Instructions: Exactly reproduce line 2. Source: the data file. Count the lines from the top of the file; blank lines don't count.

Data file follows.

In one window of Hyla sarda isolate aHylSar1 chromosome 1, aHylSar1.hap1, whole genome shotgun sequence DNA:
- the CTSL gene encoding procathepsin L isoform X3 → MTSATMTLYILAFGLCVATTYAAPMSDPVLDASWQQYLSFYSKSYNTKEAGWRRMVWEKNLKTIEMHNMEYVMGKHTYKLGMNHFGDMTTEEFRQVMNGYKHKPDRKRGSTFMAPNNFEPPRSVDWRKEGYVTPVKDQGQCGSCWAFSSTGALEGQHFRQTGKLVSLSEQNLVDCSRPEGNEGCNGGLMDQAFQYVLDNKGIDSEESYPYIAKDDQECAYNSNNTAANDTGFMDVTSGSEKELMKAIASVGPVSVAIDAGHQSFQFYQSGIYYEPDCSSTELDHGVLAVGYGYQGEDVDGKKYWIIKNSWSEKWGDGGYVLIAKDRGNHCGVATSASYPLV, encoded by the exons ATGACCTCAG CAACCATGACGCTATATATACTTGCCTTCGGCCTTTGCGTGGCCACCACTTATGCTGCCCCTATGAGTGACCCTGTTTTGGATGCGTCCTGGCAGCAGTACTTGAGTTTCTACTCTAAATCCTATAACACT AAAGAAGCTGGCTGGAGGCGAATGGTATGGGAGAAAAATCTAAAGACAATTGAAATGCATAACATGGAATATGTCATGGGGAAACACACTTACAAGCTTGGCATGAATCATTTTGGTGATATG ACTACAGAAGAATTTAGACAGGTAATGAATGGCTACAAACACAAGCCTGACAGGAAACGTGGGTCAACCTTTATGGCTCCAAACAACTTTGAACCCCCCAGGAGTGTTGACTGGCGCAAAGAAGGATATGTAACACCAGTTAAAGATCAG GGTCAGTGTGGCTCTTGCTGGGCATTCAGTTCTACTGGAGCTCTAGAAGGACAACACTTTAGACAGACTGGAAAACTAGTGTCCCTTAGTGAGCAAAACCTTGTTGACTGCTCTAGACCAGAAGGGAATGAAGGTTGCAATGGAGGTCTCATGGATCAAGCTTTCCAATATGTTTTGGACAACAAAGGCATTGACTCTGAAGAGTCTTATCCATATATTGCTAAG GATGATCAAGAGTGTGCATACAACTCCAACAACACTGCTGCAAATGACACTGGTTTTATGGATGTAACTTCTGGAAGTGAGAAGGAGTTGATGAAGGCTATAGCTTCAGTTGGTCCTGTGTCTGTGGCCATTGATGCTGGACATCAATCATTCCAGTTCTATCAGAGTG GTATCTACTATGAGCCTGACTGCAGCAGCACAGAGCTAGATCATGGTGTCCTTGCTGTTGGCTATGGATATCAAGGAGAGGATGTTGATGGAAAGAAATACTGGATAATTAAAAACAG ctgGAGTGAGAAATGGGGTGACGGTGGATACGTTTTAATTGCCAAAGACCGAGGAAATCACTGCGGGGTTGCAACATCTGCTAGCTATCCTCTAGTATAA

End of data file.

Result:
- the CTSL gene encoding procathepsin L isoform X3 → MTSATMTLYILAFGLCVATTYAAPMSDPVLDASWQQYLSFYSKSYNTKEAGWRRMVWEKNLKTIEMHNMEYVMGKHTYKLGMNHFGDMTTEEFRQVMNGYKHKPDRKRGSTFMAPNNFEPPRSVDWRKEGYVTPVKDQGQCGSCWAFSSTGALEGQHFRQTGKLVSLSEQNLVDCSRPEGNEGCNGGLMDQAFQYVLDNKGIDSEESYPYIAKDDQECAYNSNNTAANDTGFMDVTSGSEKELMKAIASVGPVSVAIDAGHQSFQFYQSGIYYEPDCSSTELDHGVLAVGYGYQGEDVDGKKYWIIKNSWSEKWGDGGYVLIAKDRGNHCGVATSASYPLV, encoded by the exons ATGACCTCAG CAACCATGACGCTATATATACTTGCCTTCGGCCTTTGCGTGGCCACCACTTATGCTGCCCCTATGAGTGACCCTGTTTTGGATGCGTCCTGGCAGCAGTACTTGAGTTTCTACTCTAAATCCTATAACACT AAAGAAGCTGGCTGGAGGCGAATGGTATGGGAGAAAAATCTAAAGACAATTGAAATGCATAACATGGAATATGTCATGGGGAAACACACTTACAAGCTTGGCATGAATCATTTTGGTGATATG ACTACAGAAGAATTTAGACAGGTAATGAATGGCTACAAACACAAGCCTGACAGGAAACGTGGGTCAACCTTTATGGCTCCAAACAACTTTGAACCCCCCAGGAGTGTTGACTGGCGCAAAGAAGGATATGTAACACCAGTTAAAGATCAG GGTCAGTGTGGCTCTTGCTGGGCATTCAGTTCTACTGGAGCTCTAGAAGGACAACACTTTAGACAGACTGGAAAACTAGTGTCCCTTAGTGAGCAAAACCTTGTTGACTGCTCTAGACCAGAAGGGAATGAAGGTTGCAATGGAGGTCTCATGGATCAAGCTTTCCAATATGTTTTGGACAACAAAGGCATTGACTCTGAAGAGTCTTATCCATATATTGCTAAG GATGATCAAGAGTGTGCATACAACTCCAACAACACTGCTGCAAATGACACTGGTTTTATGGATGTAACTTCTGGAAGTGAGAAGGAGTTGATGAAGGCTATAGCTTCAGTTGGTCCTGTGTCTGTGGCCATTGATGCTGGACATCAATCATTCCAGTTCTATCAGAGTG GTATCTACTATGAGCCTGACTGCAGCAGCACAGAGCTAGATCATGGTGTCCTTGCTGTTGGCTATGGATATCAAGGAGAGGATGTTGATGGAAAGAAATACTGGATAATTAAAAACAG ctgGAGTGAGAAATGGGGTGACGGTGGATACGTTTTAATTGCCAAAGACCGAGGAAATCACTGCGGGGTTGCAACATCTGCTAGCTATCCTCTAGTATAA